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Professor speaks to TIME on the Syrian refugee crisis
Friday, 17 January 2014
Professor David Sanderson, Director of the Centre for Development and Emergency Practice (CENDEP) and visiting professor of Urban Planning at Harvard University Graduate School of Design, has joined the urban disaster debate on Ikea housing for Syrian refugees.
Speaking to TIME Magazine David said that although the new Ikea housing can make refugees more comfortable: “the idea that you can solve the refugee problem with a new house design offers false comfort. The risk now is that we will see photographs of 50 Ikea shelters set up for the Syrians, and we think, ‘O.K., they are all fine, we can think about something else.’ The houses are better than tents, of course, but the families are far from fine.”
The Lebanese government gave the green light to temporary Ikea housing to the estimated 2 million Syrian refugees who fled to neighbouring countries since the conflict started in 2011. It has taken more than six months for the Lebanese government to allow even a trial run of the flat-pack Ikea Refugee Housing Unit, which is designed in partnership with the U.N. refugee agency, UNHCR.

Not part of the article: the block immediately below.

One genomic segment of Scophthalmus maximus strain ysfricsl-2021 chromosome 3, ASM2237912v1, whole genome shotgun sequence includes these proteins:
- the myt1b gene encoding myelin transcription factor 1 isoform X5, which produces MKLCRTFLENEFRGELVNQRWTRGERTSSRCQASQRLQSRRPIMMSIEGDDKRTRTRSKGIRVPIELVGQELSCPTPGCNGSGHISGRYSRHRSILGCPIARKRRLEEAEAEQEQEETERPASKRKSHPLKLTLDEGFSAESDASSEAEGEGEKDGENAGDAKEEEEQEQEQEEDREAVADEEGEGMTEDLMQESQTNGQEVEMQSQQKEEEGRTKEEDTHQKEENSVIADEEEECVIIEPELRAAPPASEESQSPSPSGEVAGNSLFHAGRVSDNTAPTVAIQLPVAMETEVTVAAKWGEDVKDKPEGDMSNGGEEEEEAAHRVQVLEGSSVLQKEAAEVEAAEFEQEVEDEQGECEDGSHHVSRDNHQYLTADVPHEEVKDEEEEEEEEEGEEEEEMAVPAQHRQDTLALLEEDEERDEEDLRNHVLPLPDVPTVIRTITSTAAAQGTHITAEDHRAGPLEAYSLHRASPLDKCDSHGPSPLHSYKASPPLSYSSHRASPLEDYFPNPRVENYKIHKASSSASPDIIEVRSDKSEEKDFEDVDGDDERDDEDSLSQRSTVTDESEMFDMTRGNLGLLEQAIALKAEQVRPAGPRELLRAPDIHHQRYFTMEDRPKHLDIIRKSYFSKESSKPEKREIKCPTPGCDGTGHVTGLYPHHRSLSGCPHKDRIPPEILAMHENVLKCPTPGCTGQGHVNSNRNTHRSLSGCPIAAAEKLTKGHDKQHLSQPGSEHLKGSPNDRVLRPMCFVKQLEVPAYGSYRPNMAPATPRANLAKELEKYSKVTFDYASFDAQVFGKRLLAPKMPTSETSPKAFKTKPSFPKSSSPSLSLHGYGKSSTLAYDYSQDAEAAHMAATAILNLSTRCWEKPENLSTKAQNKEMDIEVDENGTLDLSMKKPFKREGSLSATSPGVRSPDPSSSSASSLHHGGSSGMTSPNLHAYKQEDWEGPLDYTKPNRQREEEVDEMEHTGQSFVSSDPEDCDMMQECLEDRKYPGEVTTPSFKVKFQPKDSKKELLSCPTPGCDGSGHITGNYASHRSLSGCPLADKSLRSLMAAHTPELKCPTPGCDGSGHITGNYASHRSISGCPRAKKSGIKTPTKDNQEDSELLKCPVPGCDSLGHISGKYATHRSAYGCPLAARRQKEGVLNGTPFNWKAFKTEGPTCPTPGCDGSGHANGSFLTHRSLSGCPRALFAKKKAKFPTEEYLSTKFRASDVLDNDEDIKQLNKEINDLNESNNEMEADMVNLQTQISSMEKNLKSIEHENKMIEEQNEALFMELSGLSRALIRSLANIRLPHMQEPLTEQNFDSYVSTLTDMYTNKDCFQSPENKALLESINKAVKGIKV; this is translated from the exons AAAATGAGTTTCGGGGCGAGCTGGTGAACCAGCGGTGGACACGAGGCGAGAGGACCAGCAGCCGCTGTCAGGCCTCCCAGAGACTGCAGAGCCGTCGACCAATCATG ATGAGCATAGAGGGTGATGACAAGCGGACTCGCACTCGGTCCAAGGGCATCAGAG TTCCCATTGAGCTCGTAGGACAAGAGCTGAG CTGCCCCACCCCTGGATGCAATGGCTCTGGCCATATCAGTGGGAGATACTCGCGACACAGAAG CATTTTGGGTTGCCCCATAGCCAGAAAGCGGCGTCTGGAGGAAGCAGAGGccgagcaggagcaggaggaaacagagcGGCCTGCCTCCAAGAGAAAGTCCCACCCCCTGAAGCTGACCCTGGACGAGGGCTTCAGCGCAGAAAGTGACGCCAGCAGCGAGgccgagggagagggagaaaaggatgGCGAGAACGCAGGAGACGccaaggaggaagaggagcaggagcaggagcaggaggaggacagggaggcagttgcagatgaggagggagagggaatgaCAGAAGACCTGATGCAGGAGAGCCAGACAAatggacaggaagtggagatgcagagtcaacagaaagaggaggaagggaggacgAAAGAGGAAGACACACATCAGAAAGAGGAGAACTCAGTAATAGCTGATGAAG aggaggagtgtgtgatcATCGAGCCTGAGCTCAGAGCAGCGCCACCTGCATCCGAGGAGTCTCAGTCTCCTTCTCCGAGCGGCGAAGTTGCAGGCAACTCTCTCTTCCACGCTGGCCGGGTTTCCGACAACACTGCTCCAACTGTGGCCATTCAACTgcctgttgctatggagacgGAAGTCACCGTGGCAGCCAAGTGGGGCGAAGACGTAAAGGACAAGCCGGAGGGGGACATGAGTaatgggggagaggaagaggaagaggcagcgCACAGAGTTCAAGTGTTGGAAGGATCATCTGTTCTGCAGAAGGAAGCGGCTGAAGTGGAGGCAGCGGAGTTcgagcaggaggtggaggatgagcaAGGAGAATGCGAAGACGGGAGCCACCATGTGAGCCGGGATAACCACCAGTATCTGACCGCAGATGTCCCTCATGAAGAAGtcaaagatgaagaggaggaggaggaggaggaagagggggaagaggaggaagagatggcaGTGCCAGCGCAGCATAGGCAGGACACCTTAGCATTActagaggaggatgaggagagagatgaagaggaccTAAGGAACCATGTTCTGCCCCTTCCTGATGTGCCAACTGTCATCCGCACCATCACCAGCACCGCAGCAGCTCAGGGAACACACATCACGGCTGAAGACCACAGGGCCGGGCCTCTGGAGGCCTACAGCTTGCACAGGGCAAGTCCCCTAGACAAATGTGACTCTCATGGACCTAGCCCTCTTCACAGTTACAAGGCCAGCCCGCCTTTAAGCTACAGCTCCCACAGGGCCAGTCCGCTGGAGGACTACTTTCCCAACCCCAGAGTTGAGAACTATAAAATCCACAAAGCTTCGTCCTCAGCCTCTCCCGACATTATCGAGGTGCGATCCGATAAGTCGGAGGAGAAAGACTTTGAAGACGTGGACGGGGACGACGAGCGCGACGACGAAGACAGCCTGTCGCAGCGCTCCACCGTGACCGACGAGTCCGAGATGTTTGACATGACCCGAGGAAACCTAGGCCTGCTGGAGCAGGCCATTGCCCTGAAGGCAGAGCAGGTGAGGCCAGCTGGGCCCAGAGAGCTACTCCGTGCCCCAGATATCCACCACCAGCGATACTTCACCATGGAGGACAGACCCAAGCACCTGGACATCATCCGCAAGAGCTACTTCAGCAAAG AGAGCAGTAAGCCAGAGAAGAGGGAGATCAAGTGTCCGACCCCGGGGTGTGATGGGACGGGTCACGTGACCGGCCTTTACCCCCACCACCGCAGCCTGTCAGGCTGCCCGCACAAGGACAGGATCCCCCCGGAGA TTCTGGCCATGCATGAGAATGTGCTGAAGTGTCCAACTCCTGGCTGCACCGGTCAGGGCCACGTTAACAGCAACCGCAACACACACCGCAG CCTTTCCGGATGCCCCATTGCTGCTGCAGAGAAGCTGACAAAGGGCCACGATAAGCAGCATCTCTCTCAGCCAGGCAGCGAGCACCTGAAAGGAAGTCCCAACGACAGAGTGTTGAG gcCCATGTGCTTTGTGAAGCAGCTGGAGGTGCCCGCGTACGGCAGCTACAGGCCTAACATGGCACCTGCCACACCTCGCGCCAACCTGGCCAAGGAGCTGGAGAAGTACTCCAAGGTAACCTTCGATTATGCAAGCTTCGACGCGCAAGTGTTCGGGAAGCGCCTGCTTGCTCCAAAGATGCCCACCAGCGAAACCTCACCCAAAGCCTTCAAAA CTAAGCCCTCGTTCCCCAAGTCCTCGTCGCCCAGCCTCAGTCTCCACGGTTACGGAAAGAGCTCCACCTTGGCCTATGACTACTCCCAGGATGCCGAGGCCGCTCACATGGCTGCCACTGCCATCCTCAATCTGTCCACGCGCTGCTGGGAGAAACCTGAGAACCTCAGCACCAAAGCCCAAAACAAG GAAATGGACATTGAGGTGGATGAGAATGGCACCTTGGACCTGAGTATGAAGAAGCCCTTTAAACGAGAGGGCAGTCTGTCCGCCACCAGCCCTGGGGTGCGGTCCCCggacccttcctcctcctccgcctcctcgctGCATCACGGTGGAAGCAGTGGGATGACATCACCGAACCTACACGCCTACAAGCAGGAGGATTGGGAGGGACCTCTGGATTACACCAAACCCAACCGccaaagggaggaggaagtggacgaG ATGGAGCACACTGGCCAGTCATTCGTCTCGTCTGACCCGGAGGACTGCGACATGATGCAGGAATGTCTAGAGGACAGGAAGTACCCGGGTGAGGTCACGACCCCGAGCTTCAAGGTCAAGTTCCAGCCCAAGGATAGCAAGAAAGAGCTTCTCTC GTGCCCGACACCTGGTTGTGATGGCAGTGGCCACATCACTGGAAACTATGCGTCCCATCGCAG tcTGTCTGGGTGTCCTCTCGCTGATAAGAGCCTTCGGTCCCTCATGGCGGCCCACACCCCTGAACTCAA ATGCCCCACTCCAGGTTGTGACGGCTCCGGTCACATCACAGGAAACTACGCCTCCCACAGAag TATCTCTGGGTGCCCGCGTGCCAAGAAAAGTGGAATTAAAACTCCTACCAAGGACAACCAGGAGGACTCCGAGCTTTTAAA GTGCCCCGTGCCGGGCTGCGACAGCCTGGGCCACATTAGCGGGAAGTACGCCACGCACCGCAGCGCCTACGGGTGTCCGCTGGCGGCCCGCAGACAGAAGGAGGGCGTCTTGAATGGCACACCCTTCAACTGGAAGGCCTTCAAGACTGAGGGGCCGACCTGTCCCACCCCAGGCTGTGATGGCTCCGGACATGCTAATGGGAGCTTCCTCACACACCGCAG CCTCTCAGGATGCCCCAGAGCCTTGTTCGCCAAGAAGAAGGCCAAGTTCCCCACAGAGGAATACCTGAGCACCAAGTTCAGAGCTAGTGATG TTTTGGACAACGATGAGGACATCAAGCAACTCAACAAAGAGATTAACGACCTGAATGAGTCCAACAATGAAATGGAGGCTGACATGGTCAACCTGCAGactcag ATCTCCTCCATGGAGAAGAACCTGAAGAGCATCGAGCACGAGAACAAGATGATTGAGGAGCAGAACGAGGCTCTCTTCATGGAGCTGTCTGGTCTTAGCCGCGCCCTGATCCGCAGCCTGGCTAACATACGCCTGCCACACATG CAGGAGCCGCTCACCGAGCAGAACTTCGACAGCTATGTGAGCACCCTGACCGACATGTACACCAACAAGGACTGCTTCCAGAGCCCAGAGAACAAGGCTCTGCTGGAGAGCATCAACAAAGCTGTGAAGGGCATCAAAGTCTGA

Each house provides a temporary home featuring a spacious interior, solar lights and insulated wall panels. Until now, the Lebanese government has refused to set up any refugee camps because, when Palestinians fled Israel in 1948, Lebanon welcomed them for what was supposed to be a temporary stay. More than 60 years later, the Palestinian population has reached half a million and the Lebanese authorities are keen to avoid a repeat.
The debate comes in the run-up to the International Design for Urban Disaster conference taking place at Harvard University in May this year, for which David is chairman.
The conference is sponsored by Oxford Brookes University School of Architecture, Harvard University Graduate School of Design (Department of Urban Planning and Design), Harvard University South Asia Institute, Habitat for Humanity, International Federation of Red Cross and Red Crescent Societies, and the Harvard Humanitarian Initiative.
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